Dr. Cleveland Evans writes about names for the Omaha World-Herald. In his April 26th column, he looks at the history of the name Andrew.
Will you stay up late to see hometown boy Andrew?
Andrew Rannells co-hosts “Oscars: After Dark” on ABC after the Academy Awards tonight. Rannells, who grew up in Omaha’s Hanscom Park neighborhood, was nominated for Tonys for “The Book of Mormon” (2003) and “Falsettos” (2016). He starred in television’s “The New Normal” and “Black Monday”, and the 2020 films “The Boys in the Band” and “The Prom.”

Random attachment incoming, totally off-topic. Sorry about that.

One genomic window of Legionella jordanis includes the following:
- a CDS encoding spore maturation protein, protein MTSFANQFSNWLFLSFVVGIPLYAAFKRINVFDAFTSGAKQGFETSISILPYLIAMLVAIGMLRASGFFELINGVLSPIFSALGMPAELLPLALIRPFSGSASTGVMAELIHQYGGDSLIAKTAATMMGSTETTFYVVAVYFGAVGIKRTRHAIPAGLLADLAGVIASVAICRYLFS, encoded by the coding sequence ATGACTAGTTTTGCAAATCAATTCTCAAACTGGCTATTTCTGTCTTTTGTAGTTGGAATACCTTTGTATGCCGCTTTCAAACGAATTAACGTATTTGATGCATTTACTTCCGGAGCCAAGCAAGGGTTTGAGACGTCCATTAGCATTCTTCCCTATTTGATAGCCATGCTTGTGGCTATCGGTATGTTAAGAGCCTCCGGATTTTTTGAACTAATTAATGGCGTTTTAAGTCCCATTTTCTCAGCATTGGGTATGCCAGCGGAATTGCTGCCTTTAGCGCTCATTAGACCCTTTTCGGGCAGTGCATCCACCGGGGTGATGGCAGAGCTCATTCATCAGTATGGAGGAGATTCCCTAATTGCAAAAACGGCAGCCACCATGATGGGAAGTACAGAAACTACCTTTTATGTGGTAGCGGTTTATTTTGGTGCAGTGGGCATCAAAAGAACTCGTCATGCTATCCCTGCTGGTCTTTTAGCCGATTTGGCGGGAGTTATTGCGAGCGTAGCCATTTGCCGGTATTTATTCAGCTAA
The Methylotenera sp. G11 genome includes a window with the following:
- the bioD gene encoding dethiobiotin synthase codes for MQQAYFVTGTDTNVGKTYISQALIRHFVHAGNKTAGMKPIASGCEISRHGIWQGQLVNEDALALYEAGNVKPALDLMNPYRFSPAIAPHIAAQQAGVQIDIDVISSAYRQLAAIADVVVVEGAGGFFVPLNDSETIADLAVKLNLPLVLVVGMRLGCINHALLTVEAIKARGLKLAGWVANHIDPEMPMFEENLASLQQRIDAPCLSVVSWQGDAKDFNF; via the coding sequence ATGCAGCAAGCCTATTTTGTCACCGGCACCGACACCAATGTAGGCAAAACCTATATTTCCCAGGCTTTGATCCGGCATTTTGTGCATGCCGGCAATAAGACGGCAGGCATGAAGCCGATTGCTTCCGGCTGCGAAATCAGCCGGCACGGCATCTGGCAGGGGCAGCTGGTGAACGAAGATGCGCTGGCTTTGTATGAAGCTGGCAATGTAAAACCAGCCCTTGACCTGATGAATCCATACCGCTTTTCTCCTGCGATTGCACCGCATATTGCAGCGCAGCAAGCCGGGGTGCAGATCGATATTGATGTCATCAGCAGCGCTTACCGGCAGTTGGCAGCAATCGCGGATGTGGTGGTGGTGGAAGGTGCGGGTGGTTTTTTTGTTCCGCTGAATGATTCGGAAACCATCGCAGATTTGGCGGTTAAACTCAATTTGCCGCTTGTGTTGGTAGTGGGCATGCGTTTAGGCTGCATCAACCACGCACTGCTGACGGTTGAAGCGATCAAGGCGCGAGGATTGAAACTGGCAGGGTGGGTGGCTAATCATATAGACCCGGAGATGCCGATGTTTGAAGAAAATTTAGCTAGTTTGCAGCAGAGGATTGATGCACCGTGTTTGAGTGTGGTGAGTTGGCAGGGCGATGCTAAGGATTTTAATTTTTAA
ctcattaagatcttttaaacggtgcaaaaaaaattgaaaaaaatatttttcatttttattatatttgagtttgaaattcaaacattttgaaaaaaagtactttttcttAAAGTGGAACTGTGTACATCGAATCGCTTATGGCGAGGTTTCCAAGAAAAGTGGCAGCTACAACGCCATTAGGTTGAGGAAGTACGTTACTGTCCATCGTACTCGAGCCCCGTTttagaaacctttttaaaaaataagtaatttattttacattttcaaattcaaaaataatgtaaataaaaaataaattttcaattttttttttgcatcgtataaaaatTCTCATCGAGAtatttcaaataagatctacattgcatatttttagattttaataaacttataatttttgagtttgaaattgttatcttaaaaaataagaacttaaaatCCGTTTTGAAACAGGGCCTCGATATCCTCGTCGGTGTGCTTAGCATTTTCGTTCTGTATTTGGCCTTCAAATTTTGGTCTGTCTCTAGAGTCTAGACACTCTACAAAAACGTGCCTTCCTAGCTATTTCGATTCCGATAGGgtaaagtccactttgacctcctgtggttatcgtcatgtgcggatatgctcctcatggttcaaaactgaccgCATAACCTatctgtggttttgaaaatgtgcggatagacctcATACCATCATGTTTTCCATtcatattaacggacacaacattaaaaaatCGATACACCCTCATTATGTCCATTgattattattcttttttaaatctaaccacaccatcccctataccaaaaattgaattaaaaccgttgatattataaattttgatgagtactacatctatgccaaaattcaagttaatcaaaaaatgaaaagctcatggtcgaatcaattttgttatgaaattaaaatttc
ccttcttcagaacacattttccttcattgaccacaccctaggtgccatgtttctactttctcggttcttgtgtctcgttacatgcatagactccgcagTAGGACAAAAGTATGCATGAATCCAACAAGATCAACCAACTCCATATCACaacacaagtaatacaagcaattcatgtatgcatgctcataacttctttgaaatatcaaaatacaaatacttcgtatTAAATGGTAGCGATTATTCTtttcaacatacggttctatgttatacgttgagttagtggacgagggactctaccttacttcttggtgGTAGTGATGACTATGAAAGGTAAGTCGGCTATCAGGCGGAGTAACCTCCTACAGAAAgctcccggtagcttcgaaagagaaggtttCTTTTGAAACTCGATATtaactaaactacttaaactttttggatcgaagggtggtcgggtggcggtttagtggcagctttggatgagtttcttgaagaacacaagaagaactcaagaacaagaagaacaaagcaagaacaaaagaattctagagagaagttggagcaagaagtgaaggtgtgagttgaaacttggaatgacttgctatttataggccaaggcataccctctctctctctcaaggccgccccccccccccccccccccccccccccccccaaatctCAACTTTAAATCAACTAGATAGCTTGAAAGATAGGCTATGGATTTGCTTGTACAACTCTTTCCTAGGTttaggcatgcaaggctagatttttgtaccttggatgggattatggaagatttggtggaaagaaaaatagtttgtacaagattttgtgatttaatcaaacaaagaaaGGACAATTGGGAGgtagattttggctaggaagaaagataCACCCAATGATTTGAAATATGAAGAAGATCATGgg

Andrew is the English form of Andreas, a Greek name derived from “andreios” (“manly”). St. Andrew, Simon’s brother, was the first Apostle of Jesus.
It’s possible the saint was born with a Hebrew name, Andrew being his nickname. On the other hand, Alexander the Great’s conquests brought Greek culture to Palestine three centuries before. Israeli historian Tal Ilan’s found 14.5% of Jews in Jesus’ time had Greek names.
St. Andrew was popular throughout medieval Europe. In England, 637 churches were dedicated to him.
Andrew did even better in Scotland. Relics of St. Andrew were brought to Scotland in the eighth century. King Angus II legendarily won a battle against the Angles in 832 after praying to the saint. The town surrounding Scotland’s national cathedral was named St. Andrews, and Andrew became a hugely popular name for Scottish boys.